Tampa Bay Buccaneers
Appeals Court Rules Bucs Can Resume Fan Pat-Downs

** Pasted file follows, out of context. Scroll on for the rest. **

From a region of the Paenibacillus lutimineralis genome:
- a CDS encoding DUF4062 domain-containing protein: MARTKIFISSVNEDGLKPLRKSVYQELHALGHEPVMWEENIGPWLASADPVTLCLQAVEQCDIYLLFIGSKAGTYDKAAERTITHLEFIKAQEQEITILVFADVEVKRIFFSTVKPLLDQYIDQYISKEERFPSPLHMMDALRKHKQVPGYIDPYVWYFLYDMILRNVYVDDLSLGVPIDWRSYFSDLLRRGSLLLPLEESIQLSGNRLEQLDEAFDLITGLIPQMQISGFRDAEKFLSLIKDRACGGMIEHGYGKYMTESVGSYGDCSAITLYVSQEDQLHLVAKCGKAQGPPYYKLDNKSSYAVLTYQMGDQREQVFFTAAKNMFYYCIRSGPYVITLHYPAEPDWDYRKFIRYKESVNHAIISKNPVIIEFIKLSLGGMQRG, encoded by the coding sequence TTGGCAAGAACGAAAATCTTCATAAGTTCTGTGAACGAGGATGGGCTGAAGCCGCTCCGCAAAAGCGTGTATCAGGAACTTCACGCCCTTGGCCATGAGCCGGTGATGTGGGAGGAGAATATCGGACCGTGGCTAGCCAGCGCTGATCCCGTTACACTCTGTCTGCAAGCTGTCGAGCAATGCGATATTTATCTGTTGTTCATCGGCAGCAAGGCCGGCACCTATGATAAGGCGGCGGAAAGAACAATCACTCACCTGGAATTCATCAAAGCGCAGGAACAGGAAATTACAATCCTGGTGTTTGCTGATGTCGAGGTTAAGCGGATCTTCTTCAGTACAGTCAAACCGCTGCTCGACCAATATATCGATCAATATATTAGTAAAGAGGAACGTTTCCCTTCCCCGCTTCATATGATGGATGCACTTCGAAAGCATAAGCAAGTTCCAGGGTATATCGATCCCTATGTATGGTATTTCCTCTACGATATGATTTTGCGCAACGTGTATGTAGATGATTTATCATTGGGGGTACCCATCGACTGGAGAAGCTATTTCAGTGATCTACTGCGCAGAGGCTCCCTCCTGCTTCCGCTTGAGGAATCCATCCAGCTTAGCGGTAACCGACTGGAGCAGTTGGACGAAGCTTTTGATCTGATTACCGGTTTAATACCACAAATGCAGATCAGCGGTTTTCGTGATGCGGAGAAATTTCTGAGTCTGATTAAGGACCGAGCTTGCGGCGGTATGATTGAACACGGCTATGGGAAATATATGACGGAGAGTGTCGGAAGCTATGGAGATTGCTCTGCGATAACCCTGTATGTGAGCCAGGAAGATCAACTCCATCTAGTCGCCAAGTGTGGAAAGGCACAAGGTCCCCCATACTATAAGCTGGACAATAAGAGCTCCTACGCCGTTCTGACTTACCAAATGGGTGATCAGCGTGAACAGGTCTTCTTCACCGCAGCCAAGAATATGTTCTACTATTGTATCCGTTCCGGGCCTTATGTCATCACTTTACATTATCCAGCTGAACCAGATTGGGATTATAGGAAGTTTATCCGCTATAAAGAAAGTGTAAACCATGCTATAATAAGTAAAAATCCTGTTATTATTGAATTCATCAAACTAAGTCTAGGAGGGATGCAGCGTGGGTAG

TAMPA - Fans attending a Tampa Bay Buccaneers game at Raymond James Stadium could have to undergo pat-down searches in less than three weeks. For almost three years, the stadium has been the only one in the NFL where fans aren't subjected to the searches. But on Monday, the 11th Circuit U.S. Court of Appeals overruled one of its judges who last week upheld an injunction delaying the searches. Monday's ruling by the appeals judges ordered a lower federal court to lift the injunction, meaning the Tampa Sports Authority, which manages Raymond James Stadium, is free to once again use the pat-down searches. "The pat-downs can go forward," said Rick Zabak, attorney for the Tampa Sports Authority, which manages Raymond James Stadium.The next home game for the Buccaneers is Sunday, when the team hosts the Green Bay Packers. Logistically, that's too soon to begin the searches, said Tampa Sports Authority spokeswoman Barbara Casey. "We have a lot of people we need to contact to make this happen," Casey said. "We had been knowing it was going to happen, but we needed a little more lead time" to be ready for Sunday's game. The earliest the searches could begin would be at the Oct. 12 game between the Buccaneers and the Carolina Panthers, Casey said. Gordon Johnston, the high school government teacher whose lawsuit stopped the pat-downs three years ago, declined to comment. The National Football League started requiring the pat-downs for all NFL games in August 2005. Johnston said the searches violated the constitutional prohibition against unreasonable search and seizures and filed suit after the second game of the 2005 season. The 13th Judicial Circuit Court in Tampa ordered an injunction stopping the searches Nov. 2, 2005. In ruling against Johnston, the 11th Circuit U.S. Court of Appeals said he knew about the NFL search policy but had consented to the searches when he allowed himself to be patted down. Johnston, a Buccaneers season ticket holder, has continued to attend the games while his lawsuit has bounced back and forth in the court system.
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